Cryptography
To get certificate subscribe: https://www.coursera.org/learn/cryptography
========================
Playlist URL: https://www.youtube.com/playlist?list=PL2jykFOD1AWb07OLBdFI2QIHvPo3aTTeu
============================
Youtube channel: https://www.youtube.com/user/intrigano
============================
https://scsa.ge/en/online-courses/
https://www.facebook.com/cyberassociation/

Views: 2364
intrigano

Random vs. Pseudorandom Number Generators
Watch the next lesson: https://www.khanacademy.org/computing/computer-science/cryptography/modern-crypt/v/the-fundamental-theorem-of-arithmetic-1?utm_source=YT&utm_medium=Desc&utm_campaign=computerscience
Missed the previous lesson? https://www.khanacademy.org/computing/computer-science/cryptography/crypt/v/perfect-secrecy?utm_source=YT&utm_medium=Desc&utm_campaign=computerscience
Computer Science on Khan Academy: Learn select topics from computer science - algorithms (how we solve common problems in computer science and measure the efficiency of our solutions), cryptography (how we protect secret information), and information theory (how we encode and compress information).
About Khan Academy: Khan Academy is a nonprofit with a mission to provide a free, world-class education for anyone, anywhere. We believe learners of all ages should have unlimited access to free educational content they can master at their own pace. We use intelligent software, deep data analytics and intuitive user interfaces to help students and teachers around the world. Our resources cover preschool through early college education, including math, biology, chemistry, physics, economics, finance, history, grammar and more. We offer free personalized SAT test prep in partnership with the test developer, the College Board. Khan Academy has been translated into dozens of languages, and 100 million people use our platform worldwide every year. For more information, visit www.khanacademy.org, join us on Facebook or follow us on Twitter at @khanacademy. And remember, you can learn anything.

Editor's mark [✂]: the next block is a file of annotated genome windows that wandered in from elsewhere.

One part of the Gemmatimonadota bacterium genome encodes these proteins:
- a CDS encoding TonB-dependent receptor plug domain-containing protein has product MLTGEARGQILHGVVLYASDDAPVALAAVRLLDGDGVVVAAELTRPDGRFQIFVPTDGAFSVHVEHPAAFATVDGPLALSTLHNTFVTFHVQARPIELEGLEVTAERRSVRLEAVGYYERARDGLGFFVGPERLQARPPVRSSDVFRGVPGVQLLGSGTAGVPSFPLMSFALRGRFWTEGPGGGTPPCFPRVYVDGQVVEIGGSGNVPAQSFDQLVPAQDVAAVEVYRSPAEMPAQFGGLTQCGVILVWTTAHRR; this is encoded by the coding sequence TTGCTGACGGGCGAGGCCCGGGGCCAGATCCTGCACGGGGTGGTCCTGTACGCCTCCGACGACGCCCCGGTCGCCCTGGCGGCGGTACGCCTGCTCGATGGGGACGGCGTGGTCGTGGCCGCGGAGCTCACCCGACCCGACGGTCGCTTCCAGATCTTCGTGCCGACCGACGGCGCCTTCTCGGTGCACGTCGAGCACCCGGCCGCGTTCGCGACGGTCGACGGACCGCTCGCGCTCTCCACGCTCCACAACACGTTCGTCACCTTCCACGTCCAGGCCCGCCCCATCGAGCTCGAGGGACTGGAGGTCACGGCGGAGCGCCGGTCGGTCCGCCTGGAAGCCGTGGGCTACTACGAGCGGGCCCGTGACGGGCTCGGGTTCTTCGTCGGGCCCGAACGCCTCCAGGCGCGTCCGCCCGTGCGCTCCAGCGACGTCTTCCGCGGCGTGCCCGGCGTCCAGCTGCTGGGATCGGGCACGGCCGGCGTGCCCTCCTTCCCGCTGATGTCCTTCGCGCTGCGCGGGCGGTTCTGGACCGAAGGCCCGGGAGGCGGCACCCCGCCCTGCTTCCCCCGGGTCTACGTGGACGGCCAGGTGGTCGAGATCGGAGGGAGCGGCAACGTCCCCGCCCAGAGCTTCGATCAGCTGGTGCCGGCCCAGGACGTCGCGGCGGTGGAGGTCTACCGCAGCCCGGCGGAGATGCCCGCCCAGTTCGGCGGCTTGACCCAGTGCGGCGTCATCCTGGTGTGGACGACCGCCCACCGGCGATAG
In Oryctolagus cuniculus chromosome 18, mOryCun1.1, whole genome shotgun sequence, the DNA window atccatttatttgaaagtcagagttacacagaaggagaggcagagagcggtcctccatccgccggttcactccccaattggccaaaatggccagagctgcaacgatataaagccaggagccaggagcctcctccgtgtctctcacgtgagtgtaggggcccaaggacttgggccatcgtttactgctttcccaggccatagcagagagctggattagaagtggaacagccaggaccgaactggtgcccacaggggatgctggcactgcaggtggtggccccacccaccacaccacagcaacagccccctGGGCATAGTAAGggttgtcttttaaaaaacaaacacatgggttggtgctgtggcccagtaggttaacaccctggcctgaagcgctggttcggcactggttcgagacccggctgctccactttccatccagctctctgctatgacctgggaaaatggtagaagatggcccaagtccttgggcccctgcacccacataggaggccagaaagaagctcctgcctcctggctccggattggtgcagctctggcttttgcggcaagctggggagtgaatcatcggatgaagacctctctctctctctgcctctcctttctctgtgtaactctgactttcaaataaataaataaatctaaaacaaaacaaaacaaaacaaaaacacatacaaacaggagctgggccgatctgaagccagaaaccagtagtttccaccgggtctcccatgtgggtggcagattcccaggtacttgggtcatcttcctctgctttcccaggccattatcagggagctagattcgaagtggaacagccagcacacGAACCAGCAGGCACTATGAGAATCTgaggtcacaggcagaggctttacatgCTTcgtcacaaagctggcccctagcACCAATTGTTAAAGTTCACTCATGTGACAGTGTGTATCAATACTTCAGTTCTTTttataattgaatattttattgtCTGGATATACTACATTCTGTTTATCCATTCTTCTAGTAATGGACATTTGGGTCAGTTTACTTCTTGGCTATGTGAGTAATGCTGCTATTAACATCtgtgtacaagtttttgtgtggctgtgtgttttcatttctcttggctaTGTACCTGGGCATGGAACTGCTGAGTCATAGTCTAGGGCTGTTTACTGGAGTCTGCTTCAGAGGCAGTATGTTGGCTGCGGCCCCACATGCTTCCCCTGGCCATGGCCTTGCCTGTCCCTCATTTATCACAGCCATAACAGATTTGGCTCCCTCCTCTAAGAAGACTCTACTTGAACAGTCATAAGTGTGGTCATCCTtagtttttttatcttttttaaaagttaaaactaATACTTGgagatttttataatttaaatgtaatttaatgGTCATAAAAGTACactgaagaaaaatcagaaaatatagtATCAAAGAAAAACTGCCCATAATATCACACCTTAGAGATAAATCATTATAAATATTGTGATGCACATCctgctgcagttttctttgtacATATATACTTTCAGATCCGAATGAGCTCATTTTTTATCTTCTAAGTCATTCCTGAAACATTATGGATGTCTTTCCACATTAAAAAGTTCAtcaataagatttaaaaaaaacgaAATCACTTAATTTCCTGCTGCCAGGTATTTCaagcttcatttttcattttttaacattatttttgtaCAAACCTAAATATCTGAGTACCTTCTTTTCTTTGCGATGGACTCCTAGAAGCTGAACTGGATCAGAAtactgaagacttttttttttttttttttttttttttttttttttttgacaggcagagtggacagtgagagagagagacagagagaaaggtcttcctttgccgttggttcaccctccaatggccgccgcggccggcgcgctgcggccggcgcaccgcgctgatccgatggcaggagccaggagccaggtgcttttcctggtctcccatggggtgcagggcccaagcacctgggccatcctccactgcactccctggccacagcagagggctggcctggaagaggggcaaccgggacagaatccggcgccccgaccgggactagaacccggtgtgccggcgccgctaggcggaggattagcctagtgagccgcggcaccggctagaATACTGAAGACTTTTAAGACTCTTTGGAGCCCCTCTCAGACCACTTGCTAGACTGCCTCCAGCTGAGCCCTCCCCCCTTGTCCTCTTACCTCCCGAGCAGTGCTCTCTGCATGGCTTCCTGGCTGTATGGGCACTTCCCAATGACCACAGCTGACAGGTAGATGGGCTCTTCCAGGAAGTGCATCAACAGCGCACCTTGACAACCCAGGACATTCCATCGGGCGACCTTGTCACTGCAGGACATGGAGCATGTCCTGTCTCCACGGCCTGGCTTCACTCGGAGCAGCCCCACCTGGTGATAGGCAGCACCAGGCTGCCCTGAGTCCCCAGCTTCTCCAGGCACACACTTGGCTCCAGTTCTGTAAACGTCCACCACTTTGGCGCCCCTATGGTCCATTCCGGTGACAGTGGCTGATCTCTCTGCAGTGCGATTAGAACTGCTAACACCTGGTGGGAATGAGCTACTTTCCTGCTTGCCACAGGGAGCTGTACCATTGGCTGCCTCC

For free. For everyone. Forever. #YouCanLearnAnything
Subscribe to Khan Academy’s Computer Science channel: https://www.youtube.com/channel/UC8uHgAVBOy5h1fDsjQghWCw?sub_confirmation=1
Subscribe to Khan Academy: https://www.youtube.com/subscription_center?add_user=khanacademy

Views: 160298
Khan Academy Labs

This video is part of an online course, Applied Cryptography. Check out the course here: https://www.udacity.com/course/cs387.

Views: 8833
Udacity

Proofs in Cryptography
Lecture 5 Pseudo Random Generators
ALPTEKİN KÜPÇÜ
Assistant Professor of Computer Science and Engineering
Koç University
http://crypto.ku.edu.tr

Views: 2853
KOLT KU

Raghu Meka, UCLA
https://simons.berkeley.edu/talks/pseudorandom-generators-1
Pseudorandomness Boot Camp

Views: 1034
Simons Institute

Cryptography
To get certificate subscribe: https://www.coursera.org/learn/cryptography
========================
Playlist URL: https://www.youtube.com/playlist?list=PL2jykFOD1AWb07OLBdFI2QIHvPo3aTTeu
============================
Youtube channel: https://www.youtube.com/user/intrigano
============================
https://scsa.ge/en/online-courses/
https://www.facebook.com/cyberassociation/

Views: 3369
intrigano

Spring 2018 Cryptography & Cryptanalysis
Prof. Vinod Vaikuntanathan

Views: 217
Andrew Xia

Kaave Hosseini (UCSD)
https://simons.berkeley.edu/talks/tbd-10
Boolean Devices

Views: 234
Simons Institute

Cryptography Stream ciphers and pseudo random generators
To get certificate subscribe: https://www.coursera.org/learn/crypto
Playlist URL: https://www.youtube.com/playlist?list=PL2jykFOD1AWYosqucluZghEVjUkopdD1e